Zoom performs much better quarter than expected

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Due to strong growth among business customers, software company Zoom had a much better fourth quarter than expected. In the last three months of last year, turnover increased by 18 percent compared to the previous year to almost 600 million euros. Nevertheless, the company recorded more than 98 million euros in losses in the same period.

Software company Zoom records good figures, contrary to expectations. (Unsplash)

Cutting into your own flesh

‘Something can be added to those figures,’ says investment strategist Wim Zwanenburg of Stroeve and Lemberger. ‘Because the adjusted earnings per share came in well above expectations.’ The company has therefore been able to limit net losses against expectations.

But despite the financial windfalls, Zoom is still going to lay off 1,300 employees. ‘The market is looking at that with fear. But I have to admit, the company’s CEO is handing in 98 percent of his salary this fiscal year. And his fellow directors, he also shortens them by 20 percent,’ says Zwanenburg.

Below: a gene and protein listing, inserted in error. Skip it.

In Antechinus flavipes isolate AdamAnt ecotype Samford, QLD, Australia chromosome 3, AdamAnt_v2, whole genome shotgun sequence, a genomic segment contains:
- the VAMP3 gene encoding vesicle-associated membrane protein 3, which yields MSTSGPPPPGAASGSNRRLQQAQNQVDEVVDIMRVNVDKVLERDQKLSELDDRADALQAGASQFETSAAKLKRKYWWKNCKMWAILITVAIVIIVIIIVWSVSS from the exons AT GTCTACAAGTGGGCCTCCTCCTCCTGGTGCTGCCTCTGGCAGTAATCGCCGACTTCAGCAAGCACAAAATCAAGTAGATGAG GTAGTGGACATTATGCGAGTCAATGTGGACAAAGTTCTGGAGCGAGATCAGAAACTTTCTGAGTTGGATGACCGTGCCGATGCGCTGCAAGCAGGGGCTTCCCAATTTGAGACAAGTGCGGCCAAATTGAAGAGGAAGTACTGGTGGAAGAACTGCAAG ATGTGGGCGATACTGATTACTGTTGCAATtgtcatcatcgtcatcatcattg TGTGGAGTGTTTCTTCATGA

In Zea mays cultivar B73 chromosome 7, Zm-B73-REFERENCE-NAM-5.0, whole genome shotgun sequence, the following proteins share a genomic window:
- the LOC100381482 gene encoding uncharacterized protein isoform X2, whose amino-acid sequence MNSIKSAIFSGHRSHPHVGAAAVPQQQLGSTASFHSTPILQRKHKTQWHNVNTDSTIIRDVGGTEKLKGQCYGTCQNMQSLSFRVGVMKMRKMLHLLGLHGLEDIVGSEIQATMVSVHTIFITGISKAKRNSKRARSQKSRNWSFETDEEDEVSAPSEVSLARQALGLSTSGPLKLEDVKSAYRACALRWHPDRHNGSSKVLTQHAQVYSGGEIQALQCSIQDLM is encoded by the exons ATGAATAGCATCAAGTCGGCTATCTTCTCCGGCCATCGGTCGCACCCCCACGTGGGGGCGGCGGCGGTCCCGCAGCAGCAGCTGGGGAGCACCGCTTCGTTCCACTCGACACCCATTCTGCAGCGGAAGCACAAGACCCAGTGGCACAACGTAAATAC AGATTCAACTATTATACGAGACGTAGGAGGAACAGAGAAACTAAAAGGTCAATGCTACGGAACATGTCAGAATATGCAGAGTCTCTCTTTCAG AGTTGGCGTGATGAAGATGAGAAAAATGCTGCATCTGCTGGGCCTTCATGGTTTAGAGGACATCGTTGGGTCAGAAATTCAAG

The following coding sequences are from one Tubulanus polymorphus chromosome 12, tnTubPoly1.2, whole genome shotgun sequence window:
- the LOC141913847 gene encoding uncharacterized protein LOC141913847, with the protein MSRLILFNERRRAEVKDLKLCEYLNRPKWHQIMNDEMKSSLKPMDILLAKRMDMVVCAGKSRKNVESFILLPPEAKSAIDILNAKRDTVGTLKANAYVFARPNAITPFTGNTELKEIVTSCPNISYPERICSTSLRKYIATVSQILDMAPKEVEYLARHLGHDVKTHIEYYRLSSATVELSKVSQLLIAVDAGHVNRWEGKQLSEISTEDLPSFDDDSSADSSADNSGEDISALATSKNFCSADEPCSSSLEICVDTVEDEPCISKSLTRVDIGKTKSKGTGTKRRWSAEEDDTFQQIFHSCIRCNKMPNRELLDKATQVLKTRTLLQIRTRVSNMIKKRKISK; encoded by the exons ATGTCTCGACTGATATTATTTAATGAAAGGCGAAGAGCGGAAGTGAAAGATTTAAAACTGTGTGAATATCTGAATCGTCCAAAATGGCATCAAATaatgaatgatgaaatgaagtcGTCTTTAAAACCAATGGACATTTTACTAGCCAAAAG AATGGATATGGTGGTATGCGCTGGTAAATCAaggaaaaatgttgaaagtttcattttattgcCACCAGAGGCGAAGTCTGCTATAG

artificial intelligence

If you look further back in Zoom’s books, you will see that the exorbitant growth that the company had in corona times has long since passed. ‘That is why Zoom is now also involved in product development’, adds Zwanenburg. ‘During the presentation of the quarterly figures, there was a lot about AI – artificial intelligence, in other words.’ Zoom wants to bet on artificial intelligence. The company calls the technology a “new industrial revolution.”

‘Video conferencing is quite common.’

Wim Zwanenburg, investment strategist Stroeve and Lemberger

For example, a digital assistant must be installed and meetings must be immediately summarized and translated by AI. And it doesn’t stop there: the company even wants to train staff with artificial intelligence. He should then imitate customers and give tips.

“Niche Player”

‘As a result, they manage to maintain themselves as a niche player,’ says Zwanenburg. According to the investment strategist, Zoom will certainly not go under in the emerging AI wave. The software giant is by no means the only one investing in the technology, Microsoft and Google are also fully engaged in it.

But AI or not, Zwanenburg also thinks that Zoom’s ‘core business’ will not disappear: ‘Video conferencing is quite commonplace among the large companies and Zoom facilitates that quite well.’

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